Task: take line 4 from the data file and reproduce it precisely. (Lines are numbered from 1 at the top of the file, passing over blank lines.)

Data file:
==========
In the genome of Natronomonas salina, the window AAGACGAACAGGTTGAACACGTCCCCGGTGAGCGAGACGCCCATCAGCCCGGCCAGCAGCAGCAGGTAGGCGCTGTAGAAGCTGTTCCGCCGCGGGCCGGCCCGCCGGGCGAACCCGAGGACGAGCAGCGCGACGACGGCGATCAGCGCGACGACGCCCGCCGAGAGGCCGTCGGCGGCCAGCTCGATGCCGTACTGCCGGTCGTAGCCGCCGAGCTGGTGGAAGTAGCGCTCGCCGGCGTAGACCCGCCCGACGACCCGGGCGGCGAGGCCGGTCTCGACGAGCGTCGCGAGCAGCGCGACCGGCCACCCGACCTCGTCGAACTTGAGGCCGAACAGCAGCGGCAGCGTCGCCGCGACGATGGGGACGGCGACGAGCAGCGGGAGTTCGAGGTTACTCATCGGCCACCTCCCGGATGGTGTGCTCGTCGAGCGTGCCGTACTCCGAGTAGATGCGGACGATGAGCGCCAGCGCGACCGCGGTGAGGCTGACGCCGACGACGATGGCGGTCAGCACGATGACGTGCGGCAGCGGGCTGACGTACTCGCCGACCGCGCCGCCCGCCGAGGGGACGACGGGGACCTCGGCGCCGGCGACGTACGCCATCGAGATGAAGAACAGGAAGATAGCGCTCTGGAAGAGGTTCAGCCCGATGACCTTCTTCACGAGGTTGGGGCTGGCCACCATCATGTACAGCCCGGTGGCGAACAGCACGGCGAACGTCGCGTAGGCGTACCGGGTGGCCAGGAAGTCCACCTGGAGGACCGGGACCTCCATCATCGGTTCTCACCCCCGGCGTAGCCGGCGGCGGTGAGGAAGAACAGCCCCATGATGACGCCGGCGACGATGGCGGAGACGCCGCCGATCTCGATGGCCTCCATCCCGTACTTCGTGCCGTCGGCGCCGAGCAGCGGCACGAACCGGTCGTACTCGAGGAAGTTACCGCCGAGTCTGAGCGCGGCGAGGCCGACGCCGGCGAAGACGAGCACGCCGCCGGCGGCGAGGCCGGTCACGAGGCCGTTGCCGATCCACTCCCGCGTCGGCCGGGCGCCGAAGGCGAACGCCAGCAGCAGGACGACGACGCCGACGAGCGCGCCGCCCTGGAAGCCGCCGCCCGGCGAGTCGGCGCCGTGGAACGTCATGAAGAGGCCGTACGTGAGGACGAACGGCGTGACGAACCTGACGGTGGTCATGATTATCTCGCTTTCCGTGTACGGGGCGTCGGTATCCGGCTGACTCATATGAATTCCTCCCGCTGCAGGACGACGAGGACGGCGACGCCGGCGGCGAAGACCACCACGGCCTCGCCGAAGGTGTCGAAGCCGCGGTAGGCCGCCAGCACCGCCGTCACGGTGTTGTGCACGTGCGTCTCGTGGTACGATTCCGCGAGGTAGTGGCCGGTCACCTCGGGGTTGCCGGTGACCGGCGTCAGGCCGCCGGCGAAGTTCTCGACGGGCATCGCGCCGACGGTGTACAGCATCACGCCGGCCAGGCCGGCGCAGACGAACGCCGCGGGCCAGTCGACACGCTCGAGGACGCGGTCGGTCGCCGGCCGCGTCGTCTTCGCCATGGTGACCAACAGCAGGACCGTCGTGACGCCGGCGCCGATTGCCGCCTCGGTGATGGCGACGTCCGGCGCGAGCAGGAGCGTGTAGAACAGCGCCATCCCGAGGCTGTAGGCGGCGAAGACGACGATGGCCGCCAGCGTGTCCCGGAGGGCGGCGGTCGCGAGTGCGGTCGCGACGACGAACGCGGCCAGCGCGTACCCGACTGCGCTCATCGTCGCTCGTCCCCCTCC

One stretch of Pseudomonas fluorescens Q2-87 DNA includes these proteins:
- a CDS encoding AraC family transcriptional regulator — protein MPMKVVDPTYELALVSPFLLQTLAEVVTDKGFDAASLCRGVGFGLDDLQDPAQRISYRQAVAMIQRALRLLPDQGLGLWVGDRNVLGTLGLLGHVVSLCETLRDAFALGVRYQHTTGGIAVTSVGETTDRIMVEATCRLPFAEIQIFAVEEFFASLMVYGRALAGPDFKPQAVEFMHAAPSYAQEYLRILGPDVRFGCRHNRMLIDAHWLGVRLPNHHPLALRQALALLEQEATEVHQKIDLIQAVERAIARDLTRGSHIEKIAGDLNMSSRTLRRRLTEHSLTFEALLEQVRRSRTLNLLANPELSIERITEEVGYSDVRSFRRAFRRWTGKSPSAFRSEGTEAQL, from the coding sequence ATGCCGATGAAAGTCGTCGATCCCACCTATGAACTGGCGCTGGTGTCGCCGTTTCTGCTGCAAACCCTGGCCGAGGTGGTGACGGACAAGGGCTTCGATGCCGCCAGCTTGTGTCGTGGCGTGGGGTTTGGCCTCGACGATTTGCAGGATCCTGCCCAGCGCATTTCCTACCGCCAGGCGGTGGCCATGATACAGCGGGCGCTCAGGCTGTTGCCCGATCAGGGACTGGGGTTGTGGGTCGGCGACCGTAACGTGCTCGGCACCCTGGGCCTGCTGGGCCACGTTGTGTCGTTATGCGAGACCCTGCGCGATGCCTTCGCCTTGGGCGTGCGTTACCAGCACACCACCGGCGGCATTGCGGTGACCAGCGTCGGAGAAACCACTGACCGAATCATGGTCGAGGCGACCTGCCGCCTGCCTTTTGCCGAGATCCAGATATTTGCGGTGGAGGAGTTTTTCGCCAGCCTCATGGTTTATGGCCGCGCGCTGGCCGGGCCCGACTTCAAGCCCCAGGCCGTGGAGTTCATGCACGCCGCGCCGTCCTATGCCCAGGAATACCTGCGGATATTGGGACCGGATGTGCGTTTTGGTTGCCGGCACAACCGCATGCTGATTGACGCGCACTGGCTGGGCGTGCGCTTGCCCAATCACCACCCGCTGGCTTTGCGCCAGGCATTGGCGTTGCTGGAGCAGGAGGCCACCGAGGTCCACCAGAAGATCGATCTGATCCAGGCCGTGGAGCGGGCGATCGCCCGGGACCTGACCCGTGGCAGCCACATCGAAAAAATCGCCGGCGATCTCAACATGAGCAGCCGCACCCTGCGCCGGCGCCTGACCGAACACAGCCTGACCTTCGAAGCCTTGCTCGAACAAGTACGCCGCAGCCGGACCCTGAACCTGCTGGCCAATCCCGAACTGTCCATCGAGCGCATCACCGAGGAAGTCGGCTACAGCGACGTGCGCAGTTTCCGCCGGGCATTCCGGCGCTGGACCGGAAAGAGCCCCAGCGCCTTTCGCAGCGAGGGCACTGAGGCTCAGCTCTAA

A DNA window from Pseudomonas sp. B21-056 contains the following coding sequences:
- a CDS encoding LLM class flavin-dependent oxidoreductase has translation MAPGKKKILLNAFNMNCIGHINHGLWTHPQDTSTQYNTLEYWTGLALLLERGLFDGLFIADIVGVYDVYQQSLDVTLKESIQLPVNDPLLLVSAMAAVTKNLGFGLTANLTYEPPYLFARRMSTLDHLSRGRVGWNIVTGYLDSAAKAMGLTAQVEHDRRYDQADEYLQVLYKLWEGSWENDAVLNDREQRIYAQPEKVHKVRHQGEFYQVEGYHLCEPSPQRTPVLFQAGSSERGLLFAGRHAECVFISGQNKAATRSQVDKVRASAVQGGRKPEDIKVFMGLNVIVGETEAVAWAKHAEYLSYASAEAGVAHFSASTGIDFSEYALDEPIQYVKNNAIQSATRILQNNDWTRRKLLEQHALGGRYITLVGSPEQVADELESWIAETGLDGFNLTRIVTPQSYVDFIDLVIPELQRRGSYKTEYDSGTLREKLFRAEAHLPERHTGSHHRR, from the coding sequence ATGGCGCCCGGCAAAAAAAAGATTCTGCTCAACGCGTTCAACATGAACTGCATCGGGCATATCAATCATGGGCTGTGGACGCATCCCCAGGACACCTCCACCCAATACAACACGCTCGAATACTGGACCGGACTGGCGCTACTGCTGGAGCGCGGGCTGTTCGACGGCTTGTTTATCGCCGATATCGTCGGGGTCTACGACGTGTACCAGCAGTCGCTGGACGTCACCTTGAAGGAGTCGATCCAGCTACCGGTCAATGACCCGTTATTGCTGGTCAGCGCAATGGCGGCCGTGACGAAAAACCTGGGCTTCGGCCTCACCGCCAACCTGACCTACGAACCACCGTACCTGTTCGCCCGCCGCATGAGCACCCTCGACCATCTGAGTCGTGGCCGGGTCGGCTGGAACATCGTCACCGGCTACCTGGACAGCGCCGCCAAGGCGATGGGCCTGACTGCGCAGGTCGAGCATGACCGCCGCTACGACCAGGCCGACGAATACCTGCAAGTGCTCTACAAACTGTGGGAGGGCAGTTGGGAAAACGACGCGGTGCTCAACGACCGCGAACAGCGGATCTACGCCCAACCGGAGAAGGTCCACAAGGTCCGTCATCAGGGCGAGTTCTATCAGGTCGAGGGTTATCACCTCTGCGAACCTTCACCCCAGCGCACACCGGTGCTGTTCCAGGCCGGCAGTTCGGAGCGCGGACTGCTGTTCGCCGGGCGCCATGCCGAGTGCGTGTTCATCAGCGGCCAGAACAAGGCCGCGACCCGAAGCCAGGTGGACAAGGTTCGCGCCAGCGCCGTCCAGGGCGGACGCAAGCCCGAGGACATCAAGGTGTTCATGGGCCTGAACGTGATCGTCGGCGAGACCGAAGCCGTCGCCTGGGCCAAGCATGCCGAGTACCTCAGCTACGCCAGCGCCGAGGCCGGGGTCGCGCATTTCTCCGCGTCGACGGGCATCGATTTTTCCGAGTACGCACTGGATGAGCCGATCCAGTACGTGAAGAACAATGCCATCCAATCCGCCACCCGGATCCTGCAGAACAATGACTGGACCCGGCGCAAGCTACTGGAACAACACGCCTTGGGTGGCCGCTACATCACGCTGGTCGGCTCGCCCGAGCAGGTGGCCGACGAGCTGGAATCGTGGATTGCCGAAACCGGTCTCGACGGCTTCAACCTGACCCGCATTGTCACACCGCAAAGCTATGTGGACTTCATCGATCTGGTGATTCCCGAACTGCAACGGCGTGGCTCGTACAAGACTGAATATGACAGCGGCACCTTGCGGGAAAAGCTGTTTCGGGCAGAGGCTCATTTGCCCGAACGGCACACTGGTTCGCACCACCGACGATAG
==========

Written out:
A DNA window from Pseudomonas sp. B21-056 contains the following coding sequences: